There is more bad news for businesses that thought that they could wait for the Department of Justice (DOJ) to issue specific regulations before making their websites accessible to individuals with disabilities.  Federal Magistrate Judge Robertson in the District of Massachusetts recently denied motions by Harvard and MIT to dismiss or stay website accessibility class action lawsuits, and recommended that the lawsuits move forward to discovery.  The judge found that the existing law and regulations provide a basis for the deaf advocates’ claim that the universities violated Title III of the Americans with Disabilities Act (ADA) and Section 504 of the Rehabilitation Act by failing to provide closed captioning for thousands of videos on their websites. The judge rejected the universities’ arguments that the court dismiss or stay the case while DOJ works on its proposed rules for website accessibility, finding that the court did not need the agency’s expertise to adjudicate the cases.  The judge did, however, give weight to the DOJ’s interpretation of the ADA expressed in its Statement of Interest filed in the lawsuits.

The Magistrate Judge’s recommendation will not be a final order of the court until U.S. District Court Judge Mastroianni adopts it.  Even after adoption, the decision will not be a finding that the universities have violated the law or that they must caption all videos on their websites.  The ruling would simply allow the cases to move forward to discovery.  As Judge Robertson noted, the schools will have an opportunity to assert various defenses later in the case.  For example, Harvard and MIT might show that they provide access to their videos in some alternative, equivalent matter.  They might also seek to establish that providing closed captioning for some or all videos on their websites would constitute an undue burden or fundamentally alter the nature of the goods and services that they offer.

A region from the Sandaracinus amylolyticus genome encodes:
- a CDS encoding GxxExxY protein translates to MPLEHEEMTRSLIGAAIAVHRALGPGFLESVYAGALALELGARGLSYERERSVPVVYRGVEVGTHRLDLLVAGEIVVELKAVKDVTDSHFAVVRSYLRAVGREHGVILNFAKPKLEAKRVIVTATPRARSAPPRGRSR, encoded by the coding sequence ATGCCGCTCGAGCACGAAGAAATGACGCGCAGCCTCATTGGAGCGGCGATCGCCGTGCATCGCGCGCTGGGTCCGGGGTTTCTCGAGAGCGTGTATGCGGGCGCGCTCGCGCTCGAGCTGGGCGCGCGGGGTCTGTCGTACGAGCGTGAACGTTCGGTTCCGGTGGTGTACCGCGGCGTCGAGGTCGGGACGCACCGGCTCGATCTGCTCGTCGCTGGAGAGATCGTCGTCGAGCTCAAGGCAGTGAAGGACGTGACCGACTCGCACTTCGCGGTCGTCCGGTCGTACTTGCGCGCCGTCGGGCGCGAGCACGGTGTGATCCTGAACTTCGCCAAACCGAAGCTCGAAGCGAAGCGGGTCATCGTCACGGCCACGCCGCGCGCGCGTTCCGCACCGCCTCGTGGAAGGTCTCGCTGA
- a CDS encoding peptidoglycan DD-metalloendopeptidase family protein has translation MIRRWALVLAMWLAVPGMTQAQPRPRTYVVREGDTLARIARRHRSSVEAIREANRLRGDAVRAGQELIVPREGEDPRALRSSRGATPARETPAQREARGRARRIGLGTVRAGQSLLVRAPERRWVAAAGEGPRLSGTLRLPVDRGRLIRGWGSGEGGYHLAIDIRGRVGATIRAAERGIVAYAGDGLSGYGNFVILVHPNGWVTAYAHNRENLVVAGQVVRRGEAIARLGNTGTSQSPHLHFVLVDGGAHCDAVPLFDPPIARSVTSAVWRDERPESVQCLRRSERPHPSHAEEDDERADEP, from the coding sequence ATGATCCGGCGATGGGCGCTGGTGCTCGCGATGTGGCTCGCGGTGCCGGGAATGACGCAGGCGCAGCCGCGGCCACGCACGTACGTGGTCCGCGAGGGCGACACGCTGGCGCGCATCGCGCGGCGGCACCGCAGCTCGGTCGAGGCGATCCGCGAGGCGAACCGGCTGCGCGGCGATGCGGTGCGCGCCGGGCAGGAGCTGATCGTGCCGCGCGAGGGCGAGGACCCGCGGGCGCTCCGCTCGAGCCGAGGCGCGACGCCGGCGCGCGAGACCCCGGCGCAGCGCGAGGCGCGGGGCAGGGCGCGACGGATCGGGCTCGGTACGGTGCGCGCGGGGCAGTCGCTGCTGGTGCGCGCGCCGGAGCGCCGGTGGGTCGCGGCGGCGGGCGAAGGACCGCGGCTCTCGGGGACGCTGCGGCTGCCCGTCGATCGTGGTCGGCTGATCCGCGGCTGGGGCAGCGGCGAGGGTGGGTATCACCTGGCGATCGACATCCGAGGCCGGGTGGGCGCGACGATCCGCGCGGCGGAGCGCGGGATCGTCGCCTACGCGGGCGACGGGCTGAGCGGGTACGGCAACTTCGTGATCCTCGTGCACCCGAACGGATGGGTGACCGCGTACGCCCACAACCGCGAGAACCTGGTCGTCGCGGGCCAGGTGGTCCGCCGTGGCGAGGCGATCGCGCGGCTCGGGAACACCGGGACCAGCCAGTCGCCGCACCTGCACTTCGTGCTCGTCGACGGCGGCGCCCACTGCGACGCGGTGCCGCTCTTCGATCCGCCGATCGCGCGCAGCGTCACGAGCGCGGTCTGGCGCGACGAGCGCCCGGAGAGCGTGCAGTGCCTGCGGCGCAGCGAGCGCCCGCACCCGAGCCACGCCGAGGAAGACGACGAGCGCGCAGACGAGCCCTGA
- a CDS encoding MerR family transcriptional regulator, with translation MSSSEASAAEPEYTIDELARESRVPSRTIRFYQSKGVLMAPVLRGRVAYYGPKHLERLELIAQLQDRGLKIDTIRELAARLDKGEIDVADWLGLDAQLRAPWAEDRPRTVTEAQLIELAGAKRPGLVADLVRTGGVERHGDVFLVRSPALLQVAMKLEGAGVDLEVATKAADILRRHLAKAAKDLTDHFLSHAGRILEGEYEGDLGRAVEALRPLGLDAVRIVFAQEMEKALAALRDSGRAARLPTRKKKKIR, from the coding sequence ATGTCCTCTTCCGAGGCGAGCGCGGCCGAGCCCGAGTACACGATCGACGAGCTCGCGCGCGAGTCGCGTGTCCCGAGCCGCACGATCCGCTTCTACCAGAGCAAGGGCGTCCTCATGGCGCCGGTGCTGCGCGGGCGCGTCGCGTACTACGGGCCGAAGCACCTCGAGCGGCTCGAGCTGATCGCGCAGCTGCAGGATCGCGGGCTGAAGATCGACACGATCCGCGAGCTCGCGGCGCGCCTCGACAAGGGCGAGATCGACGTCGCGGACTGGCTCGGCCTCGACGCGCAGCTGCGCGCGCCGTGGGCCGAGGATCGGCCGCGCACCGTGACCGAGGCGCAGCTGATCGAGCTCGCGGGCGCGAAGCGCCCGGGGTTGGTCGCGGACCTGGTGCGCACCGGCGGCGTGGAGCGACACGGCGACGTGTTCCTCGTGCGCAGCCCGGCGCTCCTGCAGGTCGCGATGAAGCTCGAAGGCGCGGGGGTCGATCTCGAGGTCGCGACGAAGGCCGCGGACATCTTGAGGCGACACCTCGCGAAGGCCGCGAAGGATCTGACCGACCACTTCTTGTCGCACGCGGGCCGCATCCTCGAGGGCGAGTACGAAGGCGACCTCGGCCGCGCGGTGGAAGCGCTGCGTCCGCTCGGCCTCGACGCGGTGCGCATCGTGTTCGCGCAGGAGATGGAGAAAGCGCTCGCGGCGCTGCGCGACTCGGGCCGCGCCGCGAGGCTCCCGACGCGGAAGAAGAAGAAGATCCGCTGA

There are many takeaways from Judge Robertson’s 45-page opinion, but we see two very basic, practical points:

  • Judges, at least thus far, have not been receptive to the argument that there is no obligation to make websites accessible until DOJ issues regulations on the subject. In 2015, a federal judge in Pittsburgh also denied a defendant bank’s motion to dismiss or for a stay of a website accessibility case, without any discussion or explanation.
  • Courts seem reluctant to dismiss website accessibility lawsuits at the beginning of the case. This means that the cases will likely continue to discovery and cause defendants to incur potentially substantial costs of defense, even if the defendants ultimately prevails on the merits.

The Harvard and MIT decisions will undoubtedly fuel the continuing explosion of website accessibility cases.